If you are using Linux kernel version 3.2+ (or RHEL/CentOS v6.5+ above) you can hide process from other users. Only root can see all process and user only see their own process. All you have to do is remount the /proc filesystem with the Linux kernel hardening hidepid option. This hides process from all other commands such as ps, top, htop, pgrep and more.
|Requirements||Linux kernel v3.2+|
|Est. reading time||3 minutes|
Linux hide processes from other users using hidepid option
This option defines how much info about processes we want to be available for non-owners. The values are as follows:
- hidepid=0 – The old behavior – anybody may read all world-readable /proc/PID/* files (default).
- hidepid=1 – It means users may not access any /proc/<pid>/ directories, but their own. Sensitive files like cmdline, sched*, status are now protected against other users.
- hidepid=2 It means hidepid=1 plus all /proc/PID/ will be invisible to other users. It compicates intruder’s task of gathering info about running processes, whether some daemon runs with elevated privileges, whether another user runs some sensitive program, whether other users run any program at all, etc.
Linux kernel protection: Hiding processes from other users
Type the following mount command:
# mount -o remount,rw,nosuid,nodev,noexec,relatime,hidepid=2 /proc
Edit /etc/fstab using a text editor such as nano command/vim command, enter:
# vi /etc/fstab
Update/append/modify proc entry as follows so that protection get enabled automatically at server boot-time:
## append the following line ## proc /proc proc defaults,nosuid,nodev,noexec,relatime,hidepid=2 0 0
Save and close the file. Where security mount options are as follows:
- nosuid : Do not allow set-user-ID or set-group-ID bits to take effect.
- nodev : Do not interpret character or block special devices on the file system.
- noexec : Do not permit direct execution of any binaries on the mounted filesystem.
- hidepid: Option defines how much info about processes hidden.
Linux demo: Prevent users from seeing processes that do not belong to them
In this example, I’m login as vivek@cbz-test:
$ ssh vivek@cbz-test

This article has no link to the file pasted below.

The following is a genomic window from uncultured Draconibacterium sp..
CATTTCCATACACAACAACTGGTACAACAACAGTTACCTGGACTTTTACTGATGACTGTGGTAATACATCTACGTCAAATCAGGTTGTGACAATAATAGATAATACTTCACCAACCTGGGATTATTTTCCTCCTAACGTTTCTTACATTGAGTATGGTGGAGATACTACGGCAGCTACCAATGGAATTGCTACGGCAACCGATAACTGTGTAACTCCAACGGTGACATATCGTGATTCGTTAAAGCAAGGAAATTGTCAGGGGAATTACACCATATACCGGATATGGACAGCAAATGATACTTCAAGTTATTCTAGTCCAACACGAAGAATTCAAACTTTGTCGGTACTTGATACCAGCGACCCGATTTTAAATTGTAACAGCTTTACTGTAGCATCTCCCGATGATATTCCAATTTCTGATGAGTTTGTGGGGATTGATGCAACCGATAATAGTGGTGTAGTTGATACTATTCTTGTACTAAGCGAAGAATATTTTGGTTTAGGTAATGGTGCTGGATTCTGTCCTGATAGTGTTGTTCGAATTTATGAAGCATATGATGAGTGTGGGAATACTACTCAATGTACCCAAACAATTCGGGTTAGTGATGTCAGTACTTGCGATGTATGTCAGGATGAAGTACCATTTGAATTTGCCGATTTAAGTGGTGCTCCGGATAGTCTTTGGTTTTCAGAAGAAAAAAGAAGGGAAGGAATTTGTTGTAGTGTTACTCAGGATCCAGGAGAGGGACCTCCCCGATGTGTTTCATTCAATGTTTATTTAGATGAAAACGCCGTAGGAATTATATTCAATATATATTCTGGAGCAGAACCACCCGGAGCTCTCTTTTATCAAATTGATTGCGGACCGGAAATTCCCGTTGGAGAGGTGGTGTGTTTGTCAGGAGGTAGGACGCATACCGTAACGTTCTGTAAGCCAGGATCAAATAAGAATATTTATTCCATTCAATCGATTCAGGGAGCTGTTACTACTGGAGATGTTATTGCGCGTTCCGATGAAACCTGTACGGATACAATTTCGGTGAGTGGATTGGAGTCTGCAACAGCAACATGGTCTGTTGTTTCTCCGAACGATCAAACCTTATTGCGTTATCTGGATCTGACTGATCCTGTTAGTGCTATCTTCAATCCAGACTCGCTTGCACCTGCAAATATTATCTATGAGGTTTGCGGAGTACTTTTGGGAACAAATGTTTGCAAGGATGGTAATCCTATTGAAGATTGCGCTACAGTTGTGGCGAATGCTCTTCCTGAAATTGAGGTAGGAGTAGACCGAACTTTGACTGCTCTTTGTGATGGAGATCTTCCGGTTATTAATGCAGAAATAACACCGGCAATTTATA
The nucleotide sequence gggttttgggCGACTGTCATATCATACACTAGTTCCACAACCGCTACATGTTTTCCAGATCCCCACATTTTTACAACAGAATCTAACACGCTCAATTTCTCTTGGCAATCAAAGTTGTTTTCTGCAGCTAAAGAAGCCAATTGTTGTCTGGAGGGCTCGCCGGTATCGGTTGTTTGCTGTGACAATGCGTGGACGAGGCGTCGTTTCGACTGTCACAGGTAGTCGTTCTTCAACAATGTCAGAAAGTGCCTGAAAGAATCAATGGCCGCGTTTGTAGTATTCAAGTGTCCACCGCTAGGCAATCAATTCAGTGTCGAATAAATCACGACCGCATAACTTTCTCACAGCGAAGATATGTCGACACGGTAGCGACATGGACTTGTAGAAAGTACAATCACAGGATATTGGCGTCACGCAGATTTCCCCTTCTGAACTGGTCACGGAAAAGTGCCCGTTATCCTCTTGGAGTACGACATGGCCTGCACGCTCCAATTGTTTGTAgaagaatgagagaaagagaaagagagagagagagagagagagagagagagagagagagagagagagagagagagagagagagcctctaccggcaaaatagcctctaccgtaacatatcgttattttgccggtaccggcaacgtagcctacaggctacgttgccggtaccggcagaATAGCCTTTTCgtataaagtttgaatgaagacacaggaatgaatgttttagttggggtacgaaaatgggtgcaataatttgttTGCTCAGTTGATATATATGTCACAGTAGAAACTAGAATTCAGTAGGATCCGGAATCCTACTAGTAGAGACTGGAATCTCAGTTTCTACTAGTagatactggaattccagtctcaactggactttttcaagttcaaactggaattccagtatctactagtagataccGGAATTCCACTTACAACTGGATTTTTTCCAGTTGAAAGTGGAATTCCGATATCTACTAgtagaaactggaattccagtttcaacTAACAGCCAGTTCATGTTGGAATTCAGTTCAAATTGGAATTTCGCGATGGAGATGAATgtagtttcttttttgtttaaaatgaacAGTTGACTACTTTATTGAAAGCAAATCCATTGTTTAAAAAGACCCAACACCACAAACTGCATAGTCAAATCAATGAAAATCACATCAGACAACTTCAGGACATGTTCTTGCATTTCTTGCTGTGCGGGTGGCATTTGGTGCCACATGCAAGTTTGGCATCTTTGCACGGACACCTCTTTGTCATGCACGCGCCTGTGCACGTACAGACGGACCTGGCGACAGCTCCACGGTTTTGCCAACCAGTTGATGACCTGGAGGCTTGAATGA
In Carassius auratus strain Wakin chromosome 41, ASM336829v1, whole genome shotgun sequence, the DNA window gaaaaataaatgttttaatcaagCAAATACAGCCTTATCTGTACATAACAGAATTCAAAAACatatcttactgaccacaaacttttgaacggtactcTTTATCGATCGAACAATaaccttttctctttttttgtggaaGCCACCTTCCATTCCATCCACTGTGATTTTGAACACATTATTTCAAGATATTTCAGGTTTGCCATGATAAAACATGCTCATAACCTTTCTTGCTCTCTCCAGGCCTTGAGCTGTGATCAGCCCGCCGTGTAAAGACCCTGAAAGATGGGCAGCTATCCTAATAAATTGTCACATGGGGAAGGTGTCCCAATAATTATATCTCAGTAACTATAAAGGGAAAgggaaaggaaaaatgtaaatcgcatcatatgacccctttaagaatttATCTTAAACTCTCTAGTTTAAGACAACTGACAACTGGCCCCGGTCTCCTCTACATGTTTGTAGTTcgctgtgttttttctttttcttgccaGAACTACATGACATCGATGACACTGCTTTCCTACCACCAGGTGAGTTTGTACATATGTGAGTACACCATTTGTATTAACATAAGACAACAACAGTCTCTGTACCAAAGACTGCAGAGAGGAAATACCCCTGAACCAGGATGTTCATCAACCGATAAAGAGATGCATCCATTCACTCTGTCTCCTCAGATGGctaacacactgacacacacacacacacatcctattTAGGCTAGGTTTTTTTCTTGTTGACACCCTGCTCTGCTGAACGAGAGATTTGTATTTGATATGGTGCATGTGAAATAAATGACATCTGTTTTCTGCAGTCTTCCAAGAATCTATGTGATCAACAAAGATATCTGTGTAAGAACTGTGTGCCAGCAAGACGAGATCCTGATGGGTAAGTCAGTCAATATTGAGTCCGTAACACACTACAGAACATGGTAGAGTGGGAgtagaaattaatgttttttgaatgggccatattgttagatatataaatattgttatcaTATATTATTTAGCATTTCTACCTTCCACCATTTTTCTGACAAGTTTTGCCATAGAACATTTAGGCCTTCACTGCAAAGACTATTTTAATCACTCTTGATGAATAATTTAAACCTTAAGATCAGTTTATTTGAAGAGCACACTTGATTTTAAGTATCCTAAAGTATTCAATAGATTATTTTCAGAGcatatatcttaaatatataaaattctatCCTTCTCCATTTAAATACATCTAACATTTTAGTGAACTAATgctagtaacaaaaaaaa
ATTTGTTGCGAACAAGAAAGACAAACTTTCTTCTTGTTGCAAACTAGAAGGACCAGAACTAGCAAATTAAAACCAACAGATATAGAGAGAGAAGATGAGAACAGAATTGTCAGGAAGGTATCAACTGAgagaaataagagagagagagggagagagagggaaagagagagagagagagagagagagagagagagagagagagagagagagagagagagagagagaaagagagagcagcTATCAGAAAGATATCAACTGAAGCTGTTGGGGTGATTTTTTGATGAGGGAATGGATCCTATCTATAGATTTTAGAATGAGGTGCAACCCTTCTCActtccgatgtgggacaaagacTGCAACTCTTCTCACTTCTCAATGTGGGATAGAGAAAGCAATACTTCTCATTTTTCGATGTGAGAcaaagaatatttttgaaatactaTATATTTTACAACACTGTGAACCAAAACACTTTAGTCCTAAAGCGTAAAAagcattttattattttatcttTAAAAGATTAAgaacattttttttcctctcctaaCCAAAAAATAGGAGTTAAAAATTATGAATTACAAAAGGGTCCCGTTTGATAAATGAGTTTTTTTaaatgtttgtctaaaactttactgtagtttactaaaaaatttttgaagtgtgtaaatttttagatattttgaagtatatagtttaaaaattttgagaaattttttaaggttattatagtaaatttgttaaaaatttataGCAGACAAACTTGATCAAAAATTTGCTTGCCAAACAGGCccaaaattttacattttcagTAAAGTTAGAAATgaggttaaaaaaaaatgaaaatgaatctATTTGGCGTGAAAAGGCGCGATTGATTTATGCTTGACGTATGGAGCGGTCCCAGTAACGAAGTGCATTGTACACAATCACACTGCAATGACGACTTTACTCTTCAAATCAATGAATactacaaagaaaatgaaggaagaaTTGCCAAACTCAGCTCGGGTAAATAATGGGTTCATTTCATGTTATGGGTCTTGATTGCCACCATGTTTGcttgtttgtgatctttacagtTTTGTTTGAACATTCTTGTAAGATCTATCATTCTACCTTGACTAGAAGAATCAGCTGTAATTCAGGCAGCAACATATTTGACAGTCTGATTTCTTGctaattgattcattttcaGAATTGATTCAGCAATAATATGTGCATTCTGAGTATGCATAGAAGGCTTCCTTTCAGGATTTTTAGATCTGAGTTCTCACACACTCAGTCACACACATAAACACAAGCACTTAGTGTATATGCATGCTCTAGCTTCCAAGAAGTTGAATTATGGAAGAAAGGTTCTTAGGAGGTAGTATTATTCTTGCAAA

$ ps -ef
$ sudo -s
# mount -o remount,rw,hidepid=2 /proc
$ ps -ef
Tip: Dealing with apps that breaks when you implement this technique
You need to use gid=VALUE_HERE option:
gid=XXX defines a group that will be able to gather all processes’ info (as in hidepid=0 mode). This group should be used instead of putting nonroot user in sudoers file or something. However, untrusted users (like daemons, etc.) which are not supposed to monitor the tasks in the whole system should not be added to the group.
So add the user called monapp to group (say admin) that want to see process information and mount /proc as follows in /etc/fstab:
proc /proc proc defaults,hidepid=2,gid=admin 0 0
Now you know how to hide Linux processes from other users and commands like ps, top, htop and others. For more information see the following URLs:
🐧 11 comments so far... add one ↓
|Category||List of Unix and Linux commands|
|Disk space analyzers||df • duf • ncdu • pydf|
|File Management||cat • cp • mkdir • tree|
|Firewall||Alpine Awall • CentOS 8 • OpenSUSE • RHEL 8 • Ubuntu 16.04 • Ubuntu 18.04 • Ubuntu 20.04|
|Modern utilities||bat • exa|
|Network Utilities||NetHogs • dig • host • ip • nmap|
|OpenVPN||CentOS 7 • CentOS 8 • Debian 10 • Debian 8/9 • Ubuntu 18.04 • Ubuntu 20.04|
|Package Manager||apk • apt|
|Processes Management||bg • chroot • cron • disown • fg • glances • gtop • jobs • killall • kill • pidof • pstree • pwdx • time • vtop|
|Searching||ag • grep • whereis • which|
|User Information||groups • id • lastcomm • last • lid/libuser-lid • logname • members • users • whoami • who • w|
|WireGuard VPN||Alpine • CentOS 8 • Debian 10 • Firewall • Ubuntu 20.04|